Intended for healthcare professionals

Education And Debate

Private finance and “value for money” in NHS hospitals: a policy in search of a rationale?

BMJ 2002; 324 doi: (Published 18 May 2002) Cite this as: BMJ 2002;324:1205
  1. Allyson M Pollock, professor (,
  2. Jean Shaoul, senior lecturerb,
  3. Neil Vickers, senior research fellowa
  1. a Health Policy and Health Services Research Unit, School of Public Policy, UCL, London WC1H 9QU
  2. b School of Accounting and Finance, University of Manchester, Manchester M13 9PL
  1. Correspondence to: Professor Pollock

    Allyson Pollock and her colleagues have long argued that using the private finance initiative to build NHS hospitals is an expensive way of building new capacity that constrains services and limits future options. Here they provide evidence that the justification for using private finance—that it offers value for money through lowering costs over the life of the project and by removing risk from NHS trusts—is a sleight of hand

    Since 1992 the British government has favoured paying for capital works in the public service through the private finance initiative (PFI)—that is, through loans raised by the private sector. For hospitals this means that a private sector consortium designs, builds, finances, and operates the hospital. In return the NHS trust pays an annual fee to cover both the capital cost, including the cost of borrowing, and maintenance of the hospital and any non-clinical services provided over the 25-35 year life of the contract. The policy has been controversial because of its high cost and impact on clinical budgets.1 2 3 4 5 6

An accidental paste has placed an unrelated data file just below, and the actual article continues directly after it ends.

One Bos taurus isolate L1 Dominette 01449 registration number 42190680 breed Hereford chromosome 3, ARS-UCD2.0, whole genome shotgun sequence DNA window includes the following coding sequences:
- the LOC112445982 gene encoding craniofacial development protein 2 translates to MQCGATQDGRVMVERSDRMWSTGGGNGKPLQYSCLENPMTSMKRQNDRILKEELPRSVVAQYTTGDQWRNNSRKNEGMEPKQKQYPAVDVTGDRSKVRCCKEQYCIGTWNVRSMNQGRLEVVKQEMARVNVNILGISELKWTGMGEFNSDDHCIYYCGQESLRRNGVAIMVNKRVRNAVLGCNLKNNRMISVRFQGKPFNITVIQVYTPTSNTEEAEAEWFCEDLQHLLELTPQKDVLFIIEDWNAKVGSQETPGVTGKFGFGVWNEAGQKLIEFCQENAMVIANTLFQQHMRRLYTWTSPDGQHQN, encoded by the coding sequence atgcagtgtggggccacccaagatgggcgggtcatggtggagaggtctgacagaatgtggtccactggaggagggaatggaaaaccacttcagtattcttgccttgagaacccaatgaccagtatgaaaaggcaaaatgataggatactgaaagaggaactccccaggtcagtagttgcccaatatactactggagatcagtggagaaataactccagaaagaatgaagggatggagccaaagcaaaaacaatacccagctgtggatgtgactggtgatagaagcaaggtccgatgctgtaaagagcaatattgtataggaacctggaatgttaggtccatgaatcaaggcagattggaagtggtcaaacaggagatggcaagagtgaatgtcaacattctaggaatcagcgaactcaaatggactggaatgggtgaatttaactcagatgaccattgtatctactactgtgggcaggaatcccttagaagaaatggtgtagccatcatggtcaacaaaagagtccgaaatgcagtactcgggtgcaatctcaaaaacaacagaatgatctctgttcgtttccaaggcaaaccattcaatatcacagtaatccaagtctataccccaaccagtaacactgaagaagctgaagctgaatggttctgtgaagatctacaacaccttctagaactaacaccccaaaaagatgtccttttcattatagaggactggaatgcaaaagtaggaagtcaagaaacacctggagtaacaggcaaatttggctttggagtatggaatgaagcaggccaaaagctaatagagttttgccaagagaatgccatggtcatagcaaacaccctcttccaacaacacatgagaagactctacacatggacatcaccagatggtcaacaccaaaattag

When first introduced in 1992 proponents claimed that PFI would lead to more investment without increasing the public sector borrowing requirement. However, the UK budget surpluses of recent years (£23bn for 2000-1 alone) have been much greater than the total of £14bn private investment deals signed in 1997-2001. The present generation of taxpayers could have funded considerably more capital investment out of existing revenue instead of displacing the cost on to future generations. 7 8

    Furthermore, there is no evidence that PFI has increased overall levels of service. On the contrary, its use in the NHS has had two main effects. Firstly, it has displaced the burden of debt from central government to NHS trusts and with it the responsibility for managing spending controls and planning services, …

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